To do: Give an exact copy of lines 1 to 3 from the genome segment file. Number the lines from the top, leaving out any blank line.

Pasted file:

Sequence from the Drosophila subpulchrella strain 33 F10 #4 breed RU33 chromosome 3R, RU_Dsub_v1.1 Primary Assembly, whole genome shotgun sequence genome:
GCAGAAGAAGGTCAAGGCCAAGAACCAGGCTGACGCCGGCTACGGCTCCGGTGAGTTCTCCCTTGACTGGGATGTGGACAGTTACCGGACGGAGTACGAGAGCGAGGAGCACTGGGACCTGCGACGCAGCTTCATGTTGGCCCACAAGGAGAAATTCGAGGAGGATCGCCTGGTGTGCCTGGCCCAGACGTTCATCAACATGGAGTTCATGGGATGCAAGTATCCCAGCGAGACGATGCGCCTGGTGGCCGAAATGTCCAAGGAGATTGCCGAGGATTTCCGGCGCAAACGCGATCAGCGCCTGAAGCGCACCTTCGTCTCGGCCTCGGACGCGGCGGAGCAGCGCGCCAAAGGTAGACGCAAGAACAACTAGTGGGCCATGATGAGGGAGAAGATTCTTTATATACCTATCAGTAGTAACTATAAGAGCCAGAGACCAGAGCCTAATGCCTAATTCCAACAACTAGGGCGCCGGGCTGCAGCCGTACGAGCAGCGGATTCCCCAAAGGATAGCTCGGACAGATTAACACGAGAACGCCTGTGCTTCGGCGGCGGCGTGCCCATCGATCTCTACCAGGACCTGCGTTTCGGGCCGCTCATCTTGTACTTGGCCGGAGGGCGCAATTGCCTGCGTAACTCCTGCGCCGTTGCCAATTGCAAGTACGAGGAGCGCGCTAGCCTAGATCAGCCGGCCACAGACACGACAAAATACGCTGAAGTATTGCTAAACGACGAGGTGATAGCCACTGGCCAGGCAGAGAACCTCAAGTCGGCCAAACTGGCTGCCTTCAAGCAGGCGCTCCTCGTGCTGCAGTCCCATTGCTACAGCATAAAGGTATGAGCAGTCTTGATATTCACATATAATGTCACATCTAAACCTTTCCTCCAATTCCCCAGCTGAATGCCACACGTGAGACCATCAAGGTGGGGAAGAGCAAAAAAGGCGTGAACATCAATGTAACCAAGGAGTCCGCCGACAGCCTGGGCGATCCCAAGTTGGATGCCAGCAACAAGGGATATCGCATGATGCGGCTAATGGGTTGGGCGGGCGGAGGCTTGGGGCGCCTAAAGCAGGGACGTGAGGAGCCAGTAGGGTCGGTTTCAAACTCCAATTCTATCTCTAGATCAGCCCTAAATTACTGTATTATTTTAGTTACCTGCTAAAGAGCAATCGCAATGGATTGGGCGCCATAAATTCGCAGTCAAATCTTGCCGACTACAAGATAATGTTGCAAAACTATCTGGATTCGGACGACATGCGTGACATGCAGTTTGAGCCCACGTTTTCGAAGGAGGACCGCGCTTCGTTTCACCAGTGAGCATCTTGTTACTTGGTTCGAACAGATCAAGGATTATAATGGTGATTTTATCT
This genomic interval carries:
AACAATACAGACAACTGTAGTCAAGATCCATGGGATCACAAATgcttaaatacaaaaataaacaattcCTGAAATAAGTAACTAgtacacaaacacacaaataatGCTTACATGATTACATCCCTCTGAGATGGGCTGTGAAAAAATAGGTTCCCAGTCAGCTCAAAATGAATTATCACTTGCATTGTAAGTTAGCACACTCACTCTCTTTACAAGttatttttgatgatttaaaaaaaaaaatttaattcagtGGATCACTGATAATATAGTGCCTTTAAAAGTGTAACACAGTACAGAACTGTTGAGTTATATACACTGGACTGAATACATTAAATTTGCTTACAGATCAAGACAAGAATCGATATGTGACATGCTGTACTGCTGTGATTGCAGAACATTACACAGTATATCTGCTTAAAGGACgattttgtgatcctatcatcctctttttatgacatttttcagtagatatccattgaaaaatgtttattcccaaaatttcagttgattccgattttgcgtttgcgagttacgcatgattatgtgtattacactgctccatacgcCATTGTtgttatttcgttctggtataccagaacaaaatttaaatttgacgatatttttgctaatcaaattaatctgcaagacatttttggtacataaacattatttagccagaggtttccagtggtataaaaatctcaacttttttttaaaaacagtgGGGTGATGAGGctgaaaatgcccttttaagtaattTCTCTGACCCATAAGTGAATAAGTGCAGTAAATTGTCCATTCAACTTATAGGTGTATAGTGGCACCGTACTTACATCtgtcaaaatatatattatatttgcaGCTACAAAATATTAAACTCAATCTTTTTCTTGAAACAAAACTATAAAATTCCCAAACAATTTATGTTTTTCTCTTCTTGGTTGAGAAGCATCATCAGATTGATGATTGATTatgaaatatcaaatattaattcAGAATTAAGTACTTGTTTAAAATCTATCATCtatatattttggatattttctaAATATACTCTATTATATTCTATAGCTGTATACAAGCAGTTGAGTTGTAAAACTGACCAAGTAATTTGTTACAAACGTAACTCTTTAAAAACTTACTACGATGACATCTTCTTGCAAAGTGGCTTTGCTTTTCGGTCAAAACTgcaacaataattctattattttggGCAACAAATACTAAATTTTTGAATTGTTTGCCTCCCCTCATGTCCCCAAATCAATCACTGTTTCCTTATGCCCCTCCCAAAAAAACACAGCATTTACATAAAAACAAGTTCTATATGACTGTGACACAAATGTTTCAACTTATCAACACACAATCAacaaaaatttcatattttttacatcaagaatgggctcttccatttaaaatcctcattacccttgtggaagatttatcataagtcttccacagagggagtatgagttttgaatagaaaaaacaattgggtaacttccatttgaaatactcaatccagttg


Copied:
Sequence from the Drosophila subpulchrella strain 33 F10 #4 breed RU33 chromosome 3R, RU_Dsub_v1.1 Primary Assembly, whole genome shotgun sequence genome:
GCAGAAGAAGGTCAAGGCCAAGAACCAGGCTGACGCCGGCTACGGCTCCGGTGAGTTCTCCCTTGACTGGGATGTGGACAGTTACCGGACGGAGTACGAGAGCGAGGAGCACTGGGACCTGCGACGCAGCTTCATGTTGGCCCACAAGGAGAAATTCGAGGAGGATCGCCTGGTGTGCCTGGCCCAGACGTTCATCAACATGGAGTTCATGGGATGCAAGTATCCCAGCGAGACGATGCGCCTGGTGGCCGAAATGTCCAAGGAGATTGCCGAGGATTTCCGGCGCAAACGCGATCAGCGCCTGAAGCGCACCTTCGTCTCGGCCTCGGACGCGGCGGAGCAGCGCGCCAAAGGTAGACGCAAGAACAACTAGTGGGCCATGATGAGGGAGAAGATTCTTTATATACCTATCAGTAGTAACTATAAGAGCCAGAGACCAGAGCCTAATGCCTAATTCCAACAACTAGGGCGCCGGGCTGCAGCCGTACGAGCAGCGGATTCCCCAAAGGATAGCTCGGACAGATTAACACGAGAACGCCTGTGCTTCGGCGGCGGCGTGCCCATCGATCTCTACCAGGACCTGCGTTTCGGGCCGCTCATCTTGTACTTGGCCGGAGGGCGCAATTGCCTGCGTAACTCCTGCGCCGTTGCCAATTGCAAGTACGAGGAGCGCGCTAGCCTAGATCAGCCGGCCACAGACACGACAAAATACGCTGAAGTATTGCTAAACGACGAGGTGATAGCCACTGGCCAGGCAGAGAACCTCAAGTCGGCCAAACTGGCTGCCTTCAAGCAGGCGCTCCTCGTGCTGCAGTCCCATTGCTACAGCATAAAGGTATGAGCAGTCTTGATATTCACATATAATGTCACATCTAAACCTTTCCTCCAATTCCCCAGCTGAATGCCACACGTGAGACCATCAAGGTGGGGAAGAGCAAAAAAGGCGTGAACATCAATGTAACCAAGGAGTCCGCCGACAGCCTGGGCGATCCCAAGTTGGATGCCAGCAACAAGGGATATCGCATGATGCGGCTAATGGGTTGGGCGGGCGGAGGCTTGGGGCGCCTAAAGCAGGGACGTGAGGAGCCAGTAGGGTCGGTTTCAAACTCCAATTCTATCTCTAGATCAGCCCTAAATTACTGTATTATTTTAGTTACCTGCTAAAGAGCAATCGCAATGGATTGGGCGCCATAAATTCGCAGTCAAATCTTGCCGACTACAAGATAATGTTGCAAAACTATCTGGATTCGGACGACATGCGTGACATGCAGTTTGAGCCCACGTTTTCGAAGGAGGACCGCGCTTCGTTTCACCAGTGAGCATCTTGTTACTTGGTTCGAACAGATCAAGGATTATAATGGTGATTTTATCT
This genomic interval carries: